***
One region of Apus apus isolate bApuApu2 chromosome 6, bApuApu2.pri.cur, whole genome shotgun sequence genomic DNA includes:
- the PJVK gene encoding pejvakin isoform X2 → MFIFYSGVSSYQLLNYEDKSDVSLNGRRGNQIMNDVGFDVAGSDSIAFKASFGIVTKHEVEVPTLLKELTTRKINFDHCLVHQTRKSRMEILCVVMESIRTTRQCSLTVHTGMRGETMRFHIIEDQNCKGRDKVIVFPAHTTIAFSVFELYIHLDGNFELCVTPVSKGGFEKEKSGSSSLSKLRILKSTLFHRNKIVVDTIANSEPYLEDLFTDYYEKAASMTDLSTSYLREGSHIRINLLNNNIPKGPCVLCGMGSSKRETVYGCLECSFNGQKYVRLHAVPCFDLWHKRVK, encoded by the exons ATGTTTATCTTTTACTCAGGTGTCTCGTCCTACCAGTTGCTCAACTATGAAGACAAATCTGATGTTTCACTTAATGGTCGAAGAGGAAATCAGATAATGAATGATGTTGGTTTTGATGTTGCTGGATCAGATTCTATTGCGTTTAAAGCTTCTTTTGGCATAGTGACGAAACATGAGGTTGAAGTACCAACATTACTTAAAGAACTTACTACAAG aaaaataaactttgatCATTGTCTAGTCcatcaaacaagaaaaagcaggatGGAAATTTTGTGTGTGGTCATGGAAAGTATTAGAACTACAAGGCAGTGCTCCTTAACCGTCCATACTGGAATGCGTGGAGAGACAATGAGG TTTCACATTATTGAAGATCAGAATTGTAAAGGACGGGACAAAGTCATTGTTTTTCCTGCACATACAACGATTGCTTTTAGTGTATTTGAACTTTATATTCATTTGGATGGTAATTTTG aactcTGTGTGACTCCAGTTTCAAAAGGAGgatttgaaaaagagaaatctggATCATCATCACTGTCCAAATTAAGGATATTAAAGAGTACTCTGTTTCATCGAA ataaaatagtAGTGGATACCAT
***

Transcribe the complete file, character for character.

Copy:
One region of Apus apus isolate bApuApu2 chromosome 6, bApuApu2.pri.cur, whole genome shotgun sequence genomic DNA includes:
- the PJVK gene encoding pejvakin isoform X2 → MFIFYSGVSSYQLLNYEDKSDVSLNGRRGNQIMNDVGFDVAGSDSIAFKASFGIVTKHEVEVPTLLKELTTRKINFDHCLVHQTRKSRMEILCVVMESIRTTRQCSLTVHTGMRGETMRFHIIEDQNCKGRDKVIVFPAHTTIAFSVFELYIHLDGNFELCVTPVSKGGFEKEKSGSSSLSKLRILKSTLFHRNKIVVDTIANSEPYLEDLFTDYYEKAASMTDLSTSYLREGSHIRINLLNNNIPKGPCVLCGMGSSKRETVYGCLECSFNGQKYVRLHAVPCFDLWHKRVK, encoded by the exons ATGTTTATCTTTTACTCAGGTGTCTCGTCCTACCAGTTGCTCAACTATGAAGACAAATCTGATGTTTCACTTAATGGTCGAAGAGGAAATCAGATAATGAATGATGTTGGTTTTGATGTTGCTGGATCAGATTCTATTGCGTTTAAAGCTTCTTTTGGCATAGTGACGAAACATGAGGTTGAAGTACCAACATTACTTAAAGAACTTACTACAAG aaaaataaactttgatCATTGTCTAGTCcatcaaacaagaaaaagcaggatGGAAATTTTGTGTGTGGTCATGGAAAGTATTAGAACTACAAGGCAGTGCTCCTTAACCGTCCATACTGGAATGCGTGGAGAGACAATGAGG TTTCACATTATTGAAGATCAGAATTGTAAAGGACGGGACAAAGTCATTGTTTTTCCTGCACATACAACGATTGCTTTTAGTGTATTTGAACTTTATATTCATTTGGATGGTAATTTTG aactcTGTGTGACTCCAGTTTCAAAAGGAGgatttgaaaaagagaaatctggATCATCATCACTGTCCAAATTAAGGATATTAAAGAGTACTCTGTTTCATCGAA ataaaatagtAGTGGATACCAT